- Step 2: Enable the Google Tag Manager account
- Step 3: Complete the setting in your Magento 2 store’s backend
Step 1: Set up your Google Analytics account
- Log into your Google Analytics account.
- Turn on the Internal Site Search Tracking, by following this instruction:
- Go to Select View > View Settings.
- Switch Site Search Tracking to On.
- Enter the Query parameter as
- When complete, click Save.
- In case you want to allow display features:
- Go to Property Settings.
- Within the Advertising Features branch, switch Enable Demographics and Interest Reports to On.
- Then Save.
- This one is important, to turn on Ecommerce Tracking, do the following:
- Go to Select View > Ecommerce Settings.
- Switch Enable Ecommerce to On.
- Switch Enable Enhanced Ecommerce Reporting to On.
- Save the process.
- To make sure that all the settings are still On, reload the page.
Step 2: Enable the Google Tag Manager account
- Save the file GTM_M2_Config_json.txt and do the following:
- Open the file in an editor app (you can use the Note on your window), and save it as
- Zip the file to produce an archive called
GTM_M2_Config.zip. The zipped file can directly go to Google Tag Manager. You don’t need to save a copy of this on your server.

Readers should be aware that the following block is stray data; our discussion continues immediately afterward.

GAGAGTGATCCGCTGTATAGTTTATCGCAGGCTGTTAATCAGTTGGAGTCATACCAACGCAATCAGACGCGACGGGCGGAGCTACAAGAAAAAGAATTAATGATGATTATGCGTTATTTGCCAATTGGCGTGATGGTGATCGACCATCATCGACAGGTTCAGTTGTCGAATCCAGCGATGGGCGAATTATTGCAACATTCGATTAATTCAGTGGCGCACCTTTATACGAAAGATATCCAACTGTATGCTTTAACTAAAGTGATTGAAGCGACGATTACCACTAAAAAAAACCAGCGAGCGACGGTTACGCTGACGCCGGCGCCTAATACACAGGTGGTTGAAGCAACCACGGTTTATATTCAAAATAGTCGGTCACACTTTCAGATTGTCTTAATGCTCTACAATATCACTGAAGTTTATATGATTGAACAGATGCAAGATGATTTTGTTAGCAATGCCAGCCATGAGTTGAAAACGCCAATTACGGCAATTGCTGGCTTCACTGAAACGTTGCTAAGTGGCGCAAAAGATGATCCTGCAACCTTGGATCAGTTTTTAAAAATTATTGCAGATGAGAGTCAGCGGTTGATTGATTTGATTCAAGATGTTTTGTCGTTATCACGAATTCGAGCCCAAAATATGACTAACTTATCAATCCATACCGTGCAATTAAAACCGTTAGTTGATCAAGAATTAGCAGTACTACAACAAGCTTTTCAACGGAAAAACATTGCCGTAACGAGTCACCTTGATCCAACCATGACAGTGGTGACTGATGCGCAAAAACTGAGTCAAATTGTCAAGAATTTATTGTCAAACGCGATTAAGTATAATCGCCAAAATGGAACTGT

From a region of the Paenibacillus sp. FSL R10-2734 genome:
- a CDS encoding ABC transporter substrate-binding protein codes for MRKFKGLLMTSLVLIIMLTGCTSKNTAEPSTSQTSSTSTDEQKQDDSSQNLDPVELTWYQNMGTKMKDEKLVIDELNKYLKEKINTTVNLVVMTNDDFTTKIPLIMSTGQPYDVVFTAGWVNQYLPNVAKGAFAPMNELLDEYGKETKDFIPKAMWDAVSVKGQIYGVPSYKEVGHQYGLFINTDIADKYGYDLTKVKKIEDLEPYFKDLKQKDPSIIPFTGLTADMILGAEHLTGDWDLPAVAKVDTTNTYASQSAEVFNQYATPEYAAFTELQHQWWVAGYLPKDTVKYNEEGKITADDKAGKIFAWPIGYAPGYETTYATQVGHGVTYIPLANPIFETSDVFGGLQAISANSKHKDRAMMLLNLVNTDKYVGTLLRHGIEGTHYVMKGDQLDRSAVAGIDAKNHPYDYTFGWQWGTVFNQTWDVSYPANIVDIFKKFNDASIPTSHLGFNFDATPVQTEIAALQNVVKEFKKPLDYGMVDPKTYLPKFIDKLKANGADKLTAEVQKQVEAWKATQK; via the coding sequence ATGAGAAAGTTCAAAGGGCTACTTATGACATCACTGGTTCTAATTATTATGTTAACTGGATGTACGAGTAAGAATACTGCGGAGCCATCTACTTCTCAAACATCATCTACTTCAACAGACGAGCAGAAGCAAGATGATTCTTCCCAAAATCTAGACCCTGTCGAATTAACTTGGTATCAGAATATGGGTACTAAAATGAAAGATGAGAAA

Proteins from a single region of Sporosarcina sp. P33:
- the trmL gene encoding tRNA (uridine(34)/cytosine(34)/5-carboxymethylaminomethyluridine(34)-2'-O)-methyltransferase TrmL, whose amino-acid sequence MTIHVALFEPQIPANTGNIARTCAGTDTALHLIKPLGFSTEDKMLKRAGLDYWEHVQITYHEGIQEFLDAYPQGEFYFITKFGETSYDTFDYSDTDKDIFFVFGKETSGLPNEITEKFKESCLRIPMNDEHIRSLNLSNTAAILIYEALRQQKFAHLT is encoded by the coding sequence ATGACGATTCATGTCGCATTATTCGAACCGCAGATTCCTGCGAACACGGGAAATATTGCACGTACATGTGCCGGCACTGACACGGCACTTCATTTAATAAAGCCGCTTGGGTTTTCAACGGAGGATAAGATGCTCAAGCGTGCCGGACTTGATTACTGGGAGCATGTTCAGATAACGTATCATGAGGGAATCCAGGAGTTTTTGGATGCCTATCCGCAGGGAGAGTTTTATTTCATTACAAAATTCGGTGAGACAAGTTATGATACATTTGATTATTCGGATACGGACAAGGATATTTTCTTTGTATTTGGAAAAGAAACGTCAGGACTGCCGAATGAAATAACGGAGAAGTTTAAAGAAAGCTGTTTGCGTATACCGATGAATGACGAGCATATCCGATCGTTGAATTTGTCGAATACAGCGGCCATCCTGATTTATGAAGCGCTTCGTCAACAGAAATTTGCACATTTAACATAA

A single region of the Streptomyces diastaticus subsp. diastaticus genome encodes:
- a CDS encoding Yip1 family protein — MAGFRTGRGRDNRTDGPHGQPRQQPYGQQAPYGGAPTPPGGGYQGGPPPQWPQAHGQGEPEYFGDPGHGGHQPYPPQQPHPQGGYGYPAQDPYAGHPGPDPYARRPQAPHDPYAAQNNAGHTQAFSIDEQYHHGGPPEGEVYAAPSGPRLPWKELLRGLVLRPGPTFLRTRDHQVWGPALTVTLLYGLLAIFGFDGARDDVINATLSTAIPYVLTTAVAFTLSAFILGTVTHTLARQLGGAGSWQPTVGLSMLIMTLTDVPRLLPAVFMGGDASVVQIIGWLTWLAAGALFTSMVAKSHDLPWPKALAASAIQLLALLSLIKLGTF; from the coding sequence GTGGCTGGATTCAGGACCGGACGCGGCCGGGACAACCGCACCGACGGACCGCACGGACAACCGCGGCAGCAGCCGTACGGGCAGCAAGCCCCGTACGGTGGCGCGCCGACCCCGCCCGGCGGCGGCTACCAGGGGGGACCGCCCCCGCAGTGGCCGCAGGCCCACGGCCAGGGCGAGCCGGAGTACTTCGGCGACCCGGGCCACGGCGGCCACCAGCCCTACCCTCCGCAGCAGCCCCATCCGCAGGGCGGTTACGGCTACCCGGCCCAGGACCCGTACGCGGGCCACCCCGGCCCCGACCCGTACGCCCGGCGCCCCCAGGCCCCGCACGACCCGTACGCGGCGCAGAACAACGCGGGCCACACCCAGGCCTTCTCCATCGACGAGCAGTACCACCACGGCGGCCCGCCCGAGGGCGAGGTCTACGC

- Open the file in an editor app (you can use the Note on your window), and save it as
- Go to Admin > Container > Import Container.
- Left-click to Choose container file and pick the json file.
- Within the Choose workspace, choose New.
- Fill in the title and description, then Save.
- Pick one of these 2 options to import the file:
- Overwrite option for a new container.
- Merge option for using a previous container.
- Choose Preview to double-check all 3 parts of your GTM: the tags, triggers, and variables.
- If you want to change the Google Analytics ID that is referenced in variables, do the following:
- Go to Variables > User-Defined Variables.
- Pick Google Analytics. Then, update the placeholder (UA-xxxxxx-x) with your GA ID.
- Continue the process with Google’s detailed instructions.
- Confirm once complete.
- Publish the new container accordingly.
Step 3: Complete the Magento 2 GTM setting in your store’s backend
- Log into your Magento 2 backend.
- Navigate as following: Stores > Settings > Configuration.
- Expand Sales and click Google API.
- Expand the Google Analytics section and configure accordingly:
- Turn Enable to
- Choose the Account type as
Google Tag Manager.
- In the Container ID field, fill in your GTM ID (
- Set Enable Content Experiments
Yesif you set this up in your Google Analytics account.
- The remaining fields can use the default value to proceed.
Hopefully, this article has influenced your decision to start using GTM or your ability to persuade someone else to do so. Starting to use Google Tag Manager is definitely a no-brainer. Controlling tracking codes in one location is a comparatively simple solution.